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That baby talk.

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I am in Chicago on business, drinking $4-a-sixpack beer and looking out at the Perrier-sipping shoppers on the Magnificent Mile from my fourteenth-floor hotel room.

I should probably be out enjoying the nightlife. But I am a solitary sort; and besides, a severe thunderstorm watch is in effect for Cook and surrounding counties, and I have no special desire to get soaked.

While out and about today, I did see a street sign for the Maxwell Street Sunday Market.

The famous open-air market has been moved twice in the past two decades or so. So it’s no longer in exactly the same place it was in the summer of 1979, when John Landis filmed John Lee Hooker and a band of Chicago blues veterans performing “Boom Boom” for the movie The Blues Brothers.

That scene confused the hell out of me when I first saw it as a kid. I couldn’t get my head around this sleepy-looking old guy mumbling about “that baby talk” in between vulpine growls of “a-how how how how!”

It seemed remarkable that two guys could drive so smoothly through a street thronged with foot traffic and not hit anybody, too.

Watching that scene through an adult’s eyes, Elwood Blues’ driving is still pretty unlikely, but I have a little better handle on “Boom Boom” than I did when I was 10.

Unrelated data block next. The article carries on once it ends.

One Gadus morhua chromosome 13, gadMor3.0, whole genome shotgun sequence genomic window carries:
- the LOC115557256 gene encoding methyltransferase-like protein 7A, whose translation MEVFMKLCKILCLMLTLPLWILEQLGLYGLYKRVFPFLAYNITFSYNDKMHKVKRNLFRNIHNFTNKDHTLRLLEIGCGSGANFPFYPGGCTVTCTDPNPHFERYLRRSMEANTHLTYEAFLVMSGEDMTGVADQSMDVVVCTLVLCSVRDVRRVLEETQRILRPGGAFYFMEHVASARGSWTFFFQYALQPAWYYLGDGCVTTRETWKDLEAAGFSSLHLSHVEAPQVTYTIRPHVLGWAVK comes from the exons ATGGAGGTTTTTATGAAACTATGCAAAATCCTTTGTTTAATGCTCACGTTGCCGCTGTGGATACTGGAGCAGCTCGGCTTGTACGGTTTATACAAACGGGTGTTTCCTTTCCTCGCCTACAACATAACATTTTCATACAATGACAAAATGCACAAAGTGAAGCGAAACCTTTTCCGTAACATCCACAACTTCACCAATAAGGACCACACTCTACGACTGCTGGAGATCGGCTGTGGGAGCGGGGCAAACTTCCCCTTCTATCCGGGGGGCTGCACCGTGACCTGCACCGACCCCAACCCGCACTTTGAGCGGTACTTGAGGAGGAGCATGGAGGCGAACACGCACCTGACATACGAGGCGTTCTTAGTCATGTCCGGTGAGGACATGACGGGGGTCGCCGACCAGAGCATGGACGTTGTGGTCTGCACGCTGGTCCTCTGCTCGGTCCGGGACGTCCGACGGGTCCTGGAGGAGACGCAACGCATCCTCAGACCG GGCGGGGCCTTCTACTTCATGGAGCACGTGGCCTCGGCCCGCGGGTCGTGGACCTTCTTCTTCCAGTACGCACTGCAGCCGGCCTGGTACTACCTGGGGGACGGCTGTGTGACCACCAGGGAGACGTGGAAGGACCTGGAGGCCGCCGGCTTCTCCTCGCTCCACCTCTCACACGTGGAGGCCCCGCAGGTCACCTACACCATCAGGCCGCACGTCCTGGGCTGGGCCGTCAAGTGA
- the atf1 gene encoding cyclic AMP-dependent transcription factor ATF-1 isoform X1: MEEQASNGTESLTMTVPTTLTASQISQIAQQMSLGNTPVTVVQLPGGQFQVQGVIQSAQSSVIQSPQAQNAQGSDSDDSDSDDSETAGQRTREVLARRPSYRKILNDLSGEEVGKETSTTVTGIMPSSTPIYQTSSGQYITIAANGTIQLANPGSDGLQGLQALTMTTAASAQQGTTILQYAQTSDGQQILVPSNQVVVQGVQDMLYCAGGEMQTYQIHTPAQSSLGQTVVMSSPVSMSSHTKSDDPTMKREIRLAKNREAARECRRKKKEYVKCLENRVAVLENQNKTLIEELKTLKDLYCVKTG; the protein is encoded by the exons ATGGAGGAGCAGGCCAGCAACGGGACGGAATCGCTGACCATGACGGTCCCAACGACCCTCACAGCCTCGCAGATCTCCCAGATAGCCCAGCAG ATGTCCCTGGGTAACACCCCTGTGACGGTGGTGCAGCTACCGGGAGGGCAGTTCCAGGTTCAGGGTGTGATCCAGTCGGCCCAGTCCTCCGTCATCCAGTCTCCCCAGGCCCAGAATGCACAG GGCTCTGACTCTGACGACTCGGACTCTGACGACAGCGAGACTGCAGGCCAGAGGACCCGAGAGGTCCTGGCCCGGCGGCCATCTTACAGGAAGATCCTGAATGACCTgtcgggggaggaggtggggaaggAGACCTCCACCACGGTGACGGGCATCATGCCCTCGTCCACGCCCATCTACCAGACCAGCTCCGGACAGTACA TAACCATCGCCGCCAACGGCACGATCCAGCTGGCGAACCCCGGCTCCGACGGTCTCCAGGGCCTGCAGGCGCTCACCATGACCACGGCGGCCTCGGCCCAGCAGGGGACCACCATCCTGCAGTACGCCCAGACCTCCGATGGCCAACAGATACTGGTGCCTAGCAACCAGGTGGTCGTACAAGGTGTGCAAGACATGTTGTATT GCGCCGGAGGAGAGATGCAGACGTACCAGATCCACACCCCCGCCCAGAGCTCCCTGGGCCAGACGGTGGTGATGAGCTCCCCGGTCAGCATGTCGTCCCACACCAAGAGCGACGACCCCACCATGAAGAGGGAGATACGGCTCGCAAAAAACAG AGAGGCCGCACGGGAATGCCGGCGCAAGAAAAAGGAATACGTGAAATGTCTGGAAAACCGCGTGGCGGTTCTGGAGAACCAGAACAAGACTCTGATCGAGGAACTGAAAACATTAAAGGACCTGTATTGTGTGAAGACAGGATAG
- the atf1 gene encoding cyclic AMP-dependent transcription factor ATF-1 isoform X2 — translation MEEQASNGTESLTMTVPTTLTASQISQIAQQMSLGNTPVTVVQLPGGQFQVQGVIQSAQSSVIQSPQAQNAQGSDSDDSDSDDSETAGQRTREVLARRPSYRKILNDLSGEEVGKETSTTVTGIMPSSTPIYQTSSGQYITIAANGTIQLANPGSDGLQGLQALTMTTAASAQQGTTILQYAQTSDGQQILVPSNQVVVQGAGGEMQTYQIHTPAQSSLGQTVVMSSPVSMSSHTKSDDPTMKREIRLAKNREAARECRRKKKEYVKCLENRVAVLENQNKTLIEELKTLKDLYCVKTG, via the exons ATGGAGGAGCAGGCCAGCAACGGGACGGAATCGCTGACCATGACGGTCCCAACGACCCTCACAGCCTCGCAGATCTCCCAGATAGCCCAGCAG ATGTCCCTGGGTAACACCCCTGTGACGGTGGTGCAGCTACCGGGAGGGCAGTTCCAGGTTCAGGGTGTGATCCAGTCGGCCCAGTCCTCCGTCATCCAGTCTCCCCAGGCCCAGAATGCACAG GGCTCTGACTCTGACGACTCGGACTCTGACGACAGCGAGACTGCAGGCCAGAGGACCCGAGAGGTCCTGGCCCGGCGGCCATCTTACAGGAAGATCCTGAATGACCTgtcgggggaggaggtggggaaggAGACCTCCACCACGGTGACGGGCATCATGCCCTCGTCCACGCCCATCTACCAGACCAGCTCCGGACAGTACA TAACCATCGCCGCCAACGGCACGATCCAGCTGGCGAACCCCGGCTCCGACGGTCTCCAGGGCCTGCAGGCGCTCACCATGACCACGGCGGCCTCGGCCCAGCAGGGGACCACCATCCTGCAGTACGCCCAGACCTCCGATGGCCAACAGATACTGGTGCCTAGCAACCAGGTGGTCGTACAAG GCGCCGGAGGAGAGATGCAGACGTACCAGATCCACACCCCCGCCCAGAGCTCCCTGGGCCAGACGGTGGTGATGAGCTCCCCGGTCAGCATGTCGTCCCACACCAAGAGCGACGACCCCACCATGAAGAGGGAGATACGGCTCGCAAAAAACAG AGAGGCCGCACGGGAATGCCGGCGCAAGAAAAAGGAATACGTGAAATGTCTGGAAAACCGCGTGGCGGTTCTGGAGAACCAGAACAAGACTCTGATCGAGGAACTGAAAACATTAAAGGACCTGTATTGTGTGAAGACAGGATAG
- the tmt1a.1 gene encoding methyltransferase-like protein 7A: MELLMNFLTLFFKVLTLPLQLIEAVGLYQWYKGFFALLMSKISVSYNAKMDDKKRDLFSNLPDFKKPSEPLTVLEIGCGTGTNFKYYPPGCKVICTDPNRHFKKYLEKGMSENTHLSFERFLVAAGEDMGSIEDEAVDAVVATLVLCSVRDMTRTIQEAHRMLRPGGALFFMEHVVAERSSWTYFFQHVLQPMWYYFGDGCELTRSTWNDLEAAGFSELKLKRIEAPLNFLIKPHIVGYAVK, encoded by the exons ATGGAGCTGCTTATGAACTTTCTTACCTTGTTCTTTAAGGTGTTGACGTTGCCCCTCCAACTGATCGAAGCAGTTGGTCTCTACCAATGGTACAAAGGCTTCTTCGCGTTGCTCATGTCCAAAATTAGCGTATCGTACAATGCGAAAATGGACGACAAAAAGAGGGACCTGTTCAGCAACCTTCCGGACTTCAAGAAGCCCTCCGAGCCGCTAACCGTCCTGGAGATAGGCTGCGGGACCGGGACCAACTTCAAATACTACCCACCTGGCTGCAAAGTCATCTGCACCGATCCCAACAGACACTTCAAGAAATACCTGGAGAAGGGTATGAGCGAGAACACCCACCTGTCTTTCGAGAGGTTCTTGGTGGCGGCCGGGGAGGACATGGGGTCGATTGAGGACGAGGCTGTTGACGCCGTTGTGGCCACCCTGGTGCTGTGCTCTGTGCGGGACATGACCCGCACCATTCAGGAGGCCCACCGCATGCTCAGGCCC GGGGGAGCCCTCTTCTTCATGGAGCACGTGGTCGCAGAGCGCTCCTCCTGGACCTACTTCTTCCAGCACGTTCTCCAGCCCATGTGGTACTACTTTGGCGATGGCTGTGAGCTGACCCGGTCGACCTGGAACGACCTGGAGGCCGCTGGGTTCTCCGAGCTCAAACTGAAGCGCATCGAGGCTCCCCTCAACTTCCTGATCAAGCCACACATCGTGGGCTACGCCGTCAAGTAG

Here’s the scene:

 

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4 responses »

  1. I don’t remember seeing the last few seconds before. “I wrote this back in the 50s.”, “No you didn’t, no you didn’t!” Who is the harmonica player?

    Also, from Wiki on this song, ‘Hooker had a unique sense of timing, which demanded “big-eared sidemen”.’

    Reply
    • I didn’t remember the argument either. Maybe it got cut from the network version, which is probably the version I would have seen most often.
      (I think the networks also used to cut the scene where Ray Charles frightens off the would-be thief with a well-aimed gunshot. Not sure why that was so objectionable.)

      The harmonica player behind John Lee Hooker is Walter Horton, a Chicago blues legend variously nicknamed Shakey, Mumbles and Big Walter. He died only about two years after the movie was filmed.

      Reply
    • You don’t need elephant ears to play one chord for 2:53! OK, there’s stop time, but it’s not like sitting in with Frank Zappa!

      Reply

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